Wow! I had an extended three-day weekend, and Friday and Saturday were great!! I took my daughter to the beach on Friday, and Saturday was a playground/shopping day. I was really glad I got the bulk of my yard work done a few weeks ago, so I could enjoy an awesome beach day:
But since today ended up being a cold and much-needed rainy day, I started thinking about my next project– a new bottle tree. Unfortunately, the wind and rain of last fall brought my first bottle tree down with a great thud, and it was done for.
So, I am sure you are wondering, what is a bottle tree?!
For a truncated explanation, (you can read more about the history of bottle trees here at http://www.felderrushing.net/HistoryofBottleTrees.htm), bottle trees originated several centuries ago in Africa, and the idea was brought to the United States during slavery. Bottle trees are very prominent in the Southern portion of the good ole’ USA. It is believed that the bottles that are hung on trees catch bad spirits. Now, they are primarily used as unique garden glass decor.
Bottle trees can be expensive, but also very affordable to make, and that all depends on the avenue you choose to go down when it comes to just how fancy you would like it to be.
Now, there are several kits you can purchase online for $100 or up, but I suggest not purchasing those. I have heard from several people that most of those kits are metal bottle trees, and they tend to be very flimsy and don’t hold up very well.
So, this is what I recommend to you and myself, the second go-round:
–Get a pressure treated 8ft. post from your local hardware, home store. They are about $12, but they will last longer than other non-treated posts.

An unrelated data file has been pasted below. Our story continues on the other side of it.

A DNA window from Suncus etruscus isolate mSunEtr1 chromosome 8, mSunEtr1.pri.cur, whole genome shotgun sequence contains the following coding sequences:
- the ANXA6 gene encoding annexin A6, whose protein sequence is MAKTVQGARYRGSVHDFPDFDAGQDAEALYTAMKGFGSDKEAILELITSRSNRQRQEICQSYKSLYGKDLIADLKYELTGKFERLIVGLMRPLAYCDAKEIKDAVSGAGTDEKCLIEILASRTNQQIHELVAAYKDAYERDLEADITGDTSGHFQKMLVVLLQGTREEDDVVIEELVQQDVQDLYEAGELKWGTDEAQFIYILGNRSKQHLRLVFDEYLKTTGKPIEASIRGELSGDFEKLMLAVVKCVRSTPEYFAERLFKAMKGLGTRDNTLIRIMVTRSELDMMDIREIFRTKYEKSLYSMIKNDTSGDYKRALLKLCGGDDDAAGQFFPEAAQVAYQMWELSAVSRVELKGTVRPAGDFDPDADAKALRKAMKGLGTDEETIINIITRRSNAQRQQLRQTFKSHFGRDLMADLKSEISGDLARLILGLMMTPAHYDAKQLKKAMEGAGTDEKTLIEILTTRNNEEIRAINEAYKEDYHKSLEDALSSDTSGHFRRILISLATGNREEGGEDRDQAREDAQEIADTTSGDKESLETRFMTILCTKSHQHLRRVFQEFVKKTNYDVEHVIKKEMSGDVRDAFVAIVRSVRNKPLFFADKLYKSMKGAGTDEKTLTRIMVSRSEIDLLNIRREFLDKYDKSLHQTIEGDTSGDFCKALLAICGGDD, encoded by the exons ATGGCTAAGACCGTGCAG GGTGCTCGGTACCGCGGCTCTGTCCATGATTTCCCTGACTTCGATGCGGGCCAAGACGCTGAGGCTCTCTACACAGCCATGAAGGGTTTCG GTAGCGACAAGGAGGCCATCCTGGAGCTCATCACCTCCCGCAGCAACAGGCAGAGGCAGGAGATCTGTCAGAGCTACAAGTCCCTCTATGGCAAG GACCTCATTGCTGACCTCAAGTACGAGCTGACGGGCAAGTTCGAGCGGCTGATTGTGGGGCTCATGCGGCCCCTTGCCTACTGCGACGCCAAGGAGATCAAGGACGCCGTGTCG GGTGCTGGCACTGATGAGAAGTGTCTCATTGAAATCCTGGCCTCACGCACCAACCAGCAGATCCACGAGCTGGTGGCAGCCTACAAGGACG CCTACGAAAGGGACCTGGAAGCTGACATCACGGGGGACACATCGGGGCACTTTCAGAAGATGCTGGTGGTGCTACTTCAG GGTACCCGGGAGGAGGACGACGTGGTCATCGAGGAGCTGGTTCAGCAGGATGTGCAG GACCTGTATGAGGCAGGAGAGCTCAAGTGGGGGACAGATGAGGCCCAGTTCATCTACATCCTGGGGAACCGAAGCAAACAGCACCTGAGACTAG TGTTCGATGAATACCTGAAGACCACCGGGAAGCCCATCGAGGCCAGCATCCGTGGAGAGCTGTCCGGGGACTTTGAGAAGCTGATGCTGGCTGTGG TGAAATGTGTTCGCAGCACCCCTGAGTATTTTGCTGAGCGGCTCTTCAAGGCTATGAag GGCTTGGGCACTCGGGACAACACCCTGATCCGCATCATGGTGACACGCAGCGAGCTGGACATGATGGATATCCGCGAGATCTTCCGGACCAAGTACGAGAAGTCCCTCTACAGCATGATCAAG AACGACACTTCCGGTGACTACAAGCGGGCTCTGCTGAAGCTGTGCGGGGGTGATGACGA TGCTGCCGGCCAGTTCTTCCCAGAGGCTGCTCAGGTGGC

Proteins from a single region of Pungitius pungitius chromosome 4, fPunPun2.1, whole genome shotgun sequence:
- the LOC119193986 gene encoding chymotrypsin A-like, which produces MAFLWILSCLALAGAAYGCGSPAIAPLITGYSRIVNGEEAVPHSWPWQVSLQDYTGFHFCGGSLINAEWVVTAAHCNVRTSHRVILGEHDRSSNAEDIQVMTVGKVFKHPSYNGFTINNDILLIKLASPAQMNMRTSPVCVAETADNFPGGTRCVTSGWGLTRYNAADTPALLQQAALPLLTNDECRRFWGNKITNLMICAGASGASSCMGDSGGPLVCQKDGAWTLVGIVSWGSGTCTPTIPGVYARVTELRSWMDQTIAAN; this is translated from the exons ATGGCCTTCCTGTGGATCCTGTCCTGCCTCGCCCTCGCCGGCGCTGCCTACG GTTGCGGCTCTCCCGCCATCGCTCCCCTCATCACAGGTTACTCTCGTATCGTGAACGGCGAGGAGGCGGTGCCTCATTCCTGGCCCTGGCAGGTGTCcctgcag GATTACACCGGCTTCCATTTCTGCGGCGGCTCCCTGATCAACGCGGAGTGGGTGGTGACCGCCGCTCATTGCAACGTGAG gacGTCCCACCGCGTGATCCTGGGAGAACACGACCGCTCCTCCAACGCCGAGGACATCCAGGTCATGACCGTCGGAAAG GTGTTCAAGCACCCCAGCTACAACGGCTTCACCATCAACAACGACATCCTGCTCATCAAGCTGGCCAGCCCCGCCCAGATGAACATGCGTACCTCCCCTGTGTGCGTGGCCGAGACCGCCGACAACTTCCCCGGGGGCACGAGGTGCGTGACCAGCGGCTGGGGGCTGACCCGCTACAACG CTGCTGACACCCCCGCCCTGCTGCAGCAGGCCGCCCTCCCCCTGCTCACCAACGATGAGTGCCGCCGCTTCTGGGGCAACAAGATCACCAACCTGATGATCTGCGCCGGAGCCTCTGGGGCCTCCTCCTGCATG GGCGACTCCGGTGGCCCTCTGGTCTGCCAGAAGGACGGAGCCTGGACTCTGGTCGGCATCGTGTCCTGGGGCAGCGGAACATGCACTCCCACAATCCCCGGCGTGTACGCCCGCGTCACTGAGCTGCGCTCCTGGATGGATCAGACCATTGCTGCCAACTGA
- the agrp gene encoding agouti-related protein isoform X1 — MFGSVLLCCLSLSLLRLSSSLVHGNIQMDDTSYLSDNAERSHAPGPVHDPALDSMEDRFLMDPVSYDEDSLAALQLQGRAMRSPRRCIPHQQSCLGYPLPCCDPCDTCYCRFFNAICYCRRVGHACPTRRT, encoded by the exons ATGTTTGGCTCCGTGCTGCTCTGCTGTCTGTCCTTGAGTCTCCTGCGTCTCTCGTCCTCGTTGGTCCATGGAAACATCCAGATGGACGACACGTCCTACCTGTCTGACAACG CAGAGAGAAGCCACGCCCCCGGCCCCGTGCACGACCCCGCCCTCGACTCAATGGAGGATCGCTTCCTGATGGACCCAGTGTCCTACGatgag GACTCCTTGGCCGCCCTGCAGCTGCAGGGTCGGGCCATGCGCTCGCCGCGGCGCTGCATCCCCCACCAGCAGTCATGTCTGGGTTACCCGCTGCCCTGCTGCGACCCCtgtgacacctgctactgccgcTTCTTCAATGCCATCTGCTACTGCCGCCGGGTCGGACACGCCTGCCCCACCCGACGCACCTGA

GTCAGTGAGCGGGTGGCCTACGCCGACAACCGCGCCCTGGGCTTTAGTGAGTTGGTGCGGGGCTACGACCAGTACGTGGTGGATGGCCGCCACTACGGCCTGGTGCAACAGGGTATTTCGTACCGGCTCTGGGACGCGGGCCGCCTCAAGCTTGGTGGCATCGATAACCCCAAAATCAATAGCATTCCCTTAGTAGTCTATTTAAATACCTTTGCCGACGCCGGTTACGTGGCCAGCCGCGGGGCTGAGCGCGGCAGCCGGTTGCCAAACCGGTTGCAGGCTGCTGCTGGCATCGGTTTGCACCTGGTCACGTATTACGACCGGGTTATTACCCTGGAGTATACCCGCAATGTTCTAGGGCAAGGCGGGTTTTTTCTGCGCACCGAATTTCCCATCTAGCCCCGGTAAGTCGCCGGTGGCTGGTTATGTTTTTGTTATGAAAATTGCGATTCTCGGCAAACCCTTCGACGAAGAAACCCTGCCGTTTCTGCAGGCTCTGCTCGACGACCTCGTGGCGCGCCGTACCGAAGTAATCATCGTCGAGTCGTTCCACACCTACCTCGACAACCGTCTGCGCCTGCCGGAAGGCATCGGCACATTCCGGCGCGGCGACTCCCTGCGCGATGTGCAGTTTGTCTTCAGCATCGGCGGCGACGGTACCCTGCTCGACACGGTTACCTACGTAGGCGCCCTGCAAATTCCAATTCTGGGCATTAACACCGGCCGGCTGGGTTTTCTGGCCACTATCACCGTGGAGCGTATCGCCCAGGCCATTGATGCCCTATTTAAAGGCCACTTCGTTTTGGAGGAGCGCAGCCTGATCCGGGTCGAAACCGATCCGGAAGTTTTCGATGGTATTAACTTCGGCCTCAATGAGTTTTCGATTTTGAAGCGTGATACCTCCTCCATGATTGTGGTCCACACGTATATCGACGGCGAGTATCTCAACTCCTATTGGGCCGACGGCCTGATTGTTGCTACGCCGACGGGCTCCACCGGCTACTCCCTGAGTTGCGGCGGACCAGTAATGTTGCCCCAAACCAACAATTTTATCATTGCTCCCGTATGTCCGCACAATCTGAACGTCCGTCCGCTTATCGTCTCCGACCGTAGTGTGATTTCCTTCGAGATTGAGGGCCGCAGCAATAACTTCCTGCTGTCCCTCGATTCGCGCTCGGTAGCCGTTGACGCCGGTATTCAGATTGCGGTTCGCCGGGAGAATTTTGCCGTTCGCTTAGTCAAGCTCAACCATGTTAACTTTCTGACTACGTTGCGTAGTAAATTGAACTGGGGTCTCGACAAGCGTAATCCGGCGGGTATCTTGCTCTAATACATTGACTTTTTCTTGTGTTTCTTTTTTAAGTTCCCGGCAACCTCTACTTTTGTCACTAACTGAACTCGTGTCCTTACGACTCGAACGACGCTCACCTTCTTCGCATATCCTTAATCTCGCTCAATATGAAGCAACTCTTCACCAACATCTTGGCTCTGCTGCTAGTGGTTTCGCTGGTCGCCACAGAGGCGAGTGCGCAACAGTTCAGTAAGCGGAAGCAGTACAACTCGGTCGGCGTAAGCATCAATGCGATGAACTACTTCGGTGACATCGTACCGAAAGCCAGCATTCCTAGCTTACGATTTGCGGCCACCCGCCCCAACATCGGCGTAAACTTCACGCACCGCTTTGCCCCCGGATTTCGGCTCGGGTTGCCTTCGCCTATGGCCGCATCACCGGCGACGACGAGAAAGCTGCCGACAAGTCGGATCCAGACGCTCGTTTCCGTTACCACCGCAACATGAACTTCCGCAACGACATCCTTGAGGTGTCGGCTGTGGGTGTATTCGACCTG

-If you don’t want to spend that much, buy a cedar fence post from your local lumber or farm store. That was what I used for my first bottle tree. It cost me $4.
–I purchased a bag of gutter spikes that screw into the post. Purchase any sort of spike available at your local hardware store. If you get the spikes that screw in, get yourself a power drill and insert them in your post. They will not rot like the flimsy balsa wood dowels that I purchased for my first tree. They will last for a long time.
-You can either shovel a hole for your tree or purchase a post hole digger. For the thrifty gardener, it might be more than you want to spend– about $25. If you would rather not go that way, just use the shovel. That what I use!
And… the bottles!
–Use ANY bottle. You can buy colorful ones from discount stores, though I found my batch from the grocery store. Or, hit up friends and family, or save your wine bottles! I even used a colorful flower vase!
Bottle trees are meant to be creative, so go wild and have fun making one! They are a very unique addition to the garden! Stay tuned for pictures when I finally finish my second one!